The extraction and processing rare earths present a unique set of risks not present with other types of mining. While, Canada has more stringent environmental laws than China (currently the top rare earth producer), Canadian environmental laws were written prior to the existence of rare earth mining. Canadian environmental laws do not address many of the contaminants of concern or place restrictions upon their release into the environment. This project site is located in close proximity to the Kipawa watershed and upstream of important fish spawning habitat, drinking water sources as well as a world renowned tourist destination. This is no place for a toxic open pit rare earth mine. While those in favor of the project argue that rare earths are vital for technology such as smart phones, lap tops, MRIs and cancer treatments it is important to note that the intended use of the majority of the rare earth ores extracted from this project are for the production of hybrid and electric vehicles. These vehicles labelled as ‘green technology’ can hardly be called so when the environmental destruction that occurs during the process of obtaining rare earths is taken into account. The technology already exists to produce hybrid and electric vehicles without the use of rare earth ores and many companies are even making use of recycling rare earth ores discarded from smart phones and other hand held electronic devices in producing their vehicles.

It is alarming that this project is receiving support from local and provincial government bodies prior to the completion of environmental impact assessments and without consideration of social acceptability. In 2012, 17 out of 20 mayors of the local municipalities voted in favor of the proposed project. Recently, Matamec announced the financial contribution of 4 million dollars by Ressources Quebec into the project.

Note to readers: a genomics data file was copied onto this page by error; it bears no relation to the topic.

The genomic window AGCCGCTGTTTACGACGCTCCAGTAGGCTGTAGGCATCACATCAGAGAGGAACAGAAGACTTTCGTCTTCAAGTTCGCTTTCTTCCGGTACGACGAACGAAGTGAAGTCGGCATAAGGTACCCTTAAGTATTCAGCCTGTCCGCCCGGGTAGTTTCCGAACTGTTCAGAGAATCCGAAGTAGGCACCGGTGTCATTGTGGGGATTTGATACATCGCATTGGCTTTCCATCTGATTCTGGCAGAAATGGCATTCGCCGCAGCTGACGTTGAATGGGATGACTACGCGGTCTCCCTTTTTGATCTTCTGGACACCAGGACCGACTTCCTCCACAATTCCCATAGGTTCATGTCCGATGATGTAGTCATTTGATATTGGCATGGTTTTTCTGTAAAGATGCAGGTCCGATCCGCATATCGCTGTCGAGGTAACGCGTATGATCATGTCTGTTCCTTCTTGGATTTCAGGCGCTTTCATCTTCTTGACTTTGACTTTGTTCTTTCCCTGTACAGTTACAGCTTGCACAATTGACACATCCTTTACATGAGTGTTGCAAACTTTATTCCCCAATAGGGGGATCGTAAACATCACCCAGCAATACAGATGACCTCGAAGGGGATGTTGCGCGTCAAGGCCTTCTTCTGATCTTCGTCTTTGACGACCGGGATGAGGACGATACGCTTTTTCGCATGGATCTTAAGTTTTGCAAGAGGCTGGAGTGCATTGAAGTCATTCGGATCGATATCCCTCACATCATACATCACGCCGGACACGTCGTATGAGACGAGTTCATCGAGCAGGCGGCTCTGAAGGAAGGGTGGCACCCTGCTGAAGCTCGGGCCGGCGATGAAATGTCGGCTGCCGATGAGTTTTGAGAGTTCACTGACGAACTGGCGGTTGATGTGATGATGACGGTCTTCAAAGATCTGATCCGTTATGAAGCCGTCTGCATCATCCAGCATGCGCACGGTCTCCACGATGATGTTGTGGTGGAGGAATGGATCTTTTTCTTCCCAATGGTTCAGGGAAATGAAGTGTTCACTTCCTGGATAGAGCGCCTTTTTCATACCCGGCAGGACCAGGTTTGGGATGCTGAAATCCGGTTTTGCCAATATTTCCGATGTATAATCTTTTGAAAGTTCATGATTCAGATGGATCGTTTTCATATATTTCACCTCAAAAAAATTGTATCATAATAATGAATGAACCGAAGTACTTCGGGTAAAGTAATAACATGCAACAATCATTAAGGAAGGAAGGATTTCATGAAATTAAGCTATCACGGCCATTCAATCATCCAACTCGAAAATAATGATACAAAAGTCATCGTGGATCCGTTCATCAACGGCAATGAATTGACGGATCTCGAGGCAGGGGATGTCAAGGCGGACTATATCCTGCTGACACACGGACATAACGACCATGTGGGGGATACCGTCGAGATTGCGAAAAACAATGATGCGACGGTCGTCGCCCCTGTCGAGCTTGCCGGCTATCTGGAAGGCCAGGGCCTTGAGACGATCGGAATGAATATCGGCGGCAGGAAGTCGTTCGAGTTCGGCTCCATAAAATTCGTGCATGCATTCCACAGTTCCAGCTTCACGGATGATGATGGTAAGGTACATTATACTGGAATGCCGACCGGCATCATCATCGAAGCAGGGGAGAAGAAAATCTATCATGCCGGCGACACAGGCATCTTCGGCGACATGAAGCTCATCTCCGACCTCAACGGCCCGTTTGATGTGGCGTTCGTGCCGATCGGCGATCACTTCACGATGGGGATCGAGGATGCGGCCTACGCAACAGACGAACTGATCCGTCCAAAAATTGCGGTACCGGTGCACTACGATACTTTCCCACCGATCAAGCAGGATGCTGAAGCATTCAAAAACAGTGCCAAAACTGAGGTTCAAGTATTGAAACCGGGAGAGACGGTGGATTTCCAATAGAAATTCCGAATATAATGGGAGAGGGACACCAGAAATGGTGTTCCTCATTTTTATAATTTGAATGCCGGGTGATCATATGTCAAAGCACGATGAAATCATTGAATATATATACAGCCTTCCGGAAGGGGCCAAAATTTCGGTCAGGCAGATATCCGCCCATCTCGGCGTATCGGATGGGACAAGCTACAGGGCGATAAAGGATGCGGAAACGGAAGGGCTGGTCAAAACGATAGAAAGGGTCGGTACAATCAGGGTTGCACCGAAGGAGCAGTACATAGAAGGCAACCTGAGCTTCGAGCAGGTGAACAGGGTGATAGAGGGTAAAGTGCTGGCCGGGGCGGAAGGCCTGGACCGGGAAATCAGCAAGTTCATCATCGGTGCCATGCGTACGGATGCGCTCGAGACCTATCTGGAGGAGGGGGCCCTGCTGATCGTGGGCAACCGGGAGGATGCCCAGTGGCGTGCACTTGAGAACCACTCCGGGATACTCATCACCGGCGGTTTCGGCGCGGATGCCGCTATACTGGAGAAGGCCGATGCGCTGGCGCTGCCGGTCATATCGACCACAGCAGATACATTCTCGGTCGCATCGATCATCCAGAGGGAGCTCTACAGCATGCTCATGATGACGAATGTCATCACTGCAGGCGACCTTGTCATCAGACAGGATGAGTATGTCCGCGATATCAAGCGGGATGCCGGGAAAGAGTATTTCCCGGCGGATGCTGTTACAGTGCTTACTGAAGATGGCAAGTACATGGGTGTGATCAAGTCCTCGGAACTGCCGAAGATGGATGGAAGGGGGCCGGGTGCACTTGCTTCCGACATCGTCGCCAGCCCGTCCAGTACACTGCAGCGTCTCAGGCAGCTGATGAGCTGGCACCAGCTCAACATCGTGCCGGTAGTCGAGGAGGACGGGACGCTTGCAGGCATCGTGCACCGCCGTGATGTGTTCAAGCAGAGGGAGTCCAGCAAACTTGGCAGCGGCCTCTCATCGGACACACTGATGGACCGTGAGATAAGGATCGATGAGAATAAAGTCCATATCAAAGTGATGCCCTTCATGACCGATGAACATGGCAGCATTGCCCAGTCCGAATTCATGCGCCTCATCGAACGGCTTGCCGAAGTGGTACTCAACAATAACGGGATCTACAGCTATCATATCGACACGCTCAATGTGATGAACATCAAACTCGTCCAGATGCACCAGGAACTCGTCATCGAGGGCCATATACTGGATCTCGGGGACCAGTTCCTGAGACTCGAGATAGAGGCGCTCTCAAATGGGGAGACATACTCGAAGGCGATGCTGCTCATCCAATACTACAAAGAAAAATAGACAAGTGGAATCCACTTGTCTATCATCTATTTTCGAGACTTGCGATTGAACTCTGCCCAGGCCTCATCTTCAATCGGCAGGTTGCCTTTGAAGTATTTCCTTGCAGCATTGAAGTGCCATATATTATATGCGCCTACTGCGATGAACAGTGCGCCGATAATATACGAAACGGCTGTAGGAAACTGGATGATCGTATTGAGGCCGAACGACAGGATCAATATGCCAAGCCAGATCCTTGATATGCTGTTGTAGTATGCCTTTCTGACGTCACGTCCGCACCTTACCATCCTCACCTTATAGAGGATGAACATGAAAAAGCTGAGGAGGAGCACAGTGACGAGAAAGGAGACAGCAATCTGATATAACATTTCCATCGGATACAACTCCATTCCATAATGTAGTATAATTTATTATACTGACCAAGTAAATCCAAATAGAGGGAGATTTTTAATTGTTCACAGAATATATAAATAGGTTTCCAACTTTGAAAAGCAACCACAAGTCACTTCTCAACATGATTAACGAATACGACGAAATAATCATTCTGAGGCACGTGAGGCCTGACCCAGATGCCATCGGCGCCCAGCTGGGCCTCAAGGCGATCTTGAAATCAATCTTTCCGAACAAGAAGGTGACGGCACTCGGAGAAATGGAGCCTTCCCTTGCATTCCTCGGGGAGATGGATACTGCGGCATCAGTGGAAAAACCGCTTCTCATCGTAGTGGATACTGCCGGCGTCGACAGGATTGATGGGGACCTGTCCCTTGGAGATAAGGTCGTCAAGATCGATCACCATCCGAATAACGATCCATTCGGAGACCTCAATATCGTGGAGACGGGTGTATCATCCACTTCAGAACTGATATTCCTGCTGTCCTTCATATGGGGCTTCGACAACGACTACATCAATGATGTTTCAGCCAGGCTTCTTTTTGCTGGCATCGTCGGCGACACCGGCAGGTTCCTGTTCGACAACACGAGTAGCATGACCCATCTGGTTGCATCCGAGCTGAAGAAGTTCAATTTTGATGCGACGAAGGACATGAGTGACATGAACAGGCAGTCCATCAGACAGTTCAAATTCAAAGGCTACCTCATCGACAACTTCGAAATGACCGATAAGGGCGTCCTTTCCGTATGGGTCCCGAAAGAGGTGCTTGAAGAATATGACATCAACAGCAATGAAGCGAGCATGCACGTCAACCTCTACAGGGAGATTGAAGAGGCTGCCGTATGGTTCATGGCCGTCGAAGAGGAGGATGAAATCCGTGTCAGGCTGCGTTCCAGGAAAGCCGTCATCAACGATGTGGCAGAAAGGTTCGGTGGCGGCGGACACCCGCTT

For more information please visit or contact 
Kipawa Lake Preservation Society
P.O. Box 1
Temiscaming, Quebec
J0Z 3R0 

The mission of the Kipawa Lake Preservation Society is to preserve the Kipawa watershed as it is, environmentally healthy and unpolluted, through constant dialogue, education and protective initiatives that involve the local population, general public, government officials and corporations directly or indirectly related to the Kipawa watershed.

Friday, March 28, 2014

Kipawa Lake Preservation Society launches website!

Last week the Kipawa Lake Preservation Society launched its website,
The purpose of the website is to educate and inform the public about threats to the Kipawa watershed.The current focus is on mining and specifically the mining of rare earths. The site contains a great deal of thoroughly researched and factual information about mining and its threats. Please support the Kipawa Lake Preservation Society by visiting and sharing their website. 
view and share the you tube video

and sign up to receive newsletters with important updates delivered to your inbox via the facebook page or the website.

Wednesday, February 5, 2014

What you can do to help Save Kipawa Lake

Sign the petitions!

(signatures worldwide excepted on the petition, no minimum age required)

Sign these official government petitions (citizens/residents of Canada only)

Green Party of Canada Petition (French) (English)

NDP (Christine Moore) Navigable Waterways Petition

Support the Kipawa Lake Preservation Society

The Kipawa Lake Preservation Society is a volunteer led group of local and seasonal residents of Kipawa Lake and surrounding areas. Their goals are to lobby for the long term protection of Kipawa Lake and surrounding areas. They are concerned about the many threats to this watershed and the impacts they will have on the health of the ecosystem and nearby communities.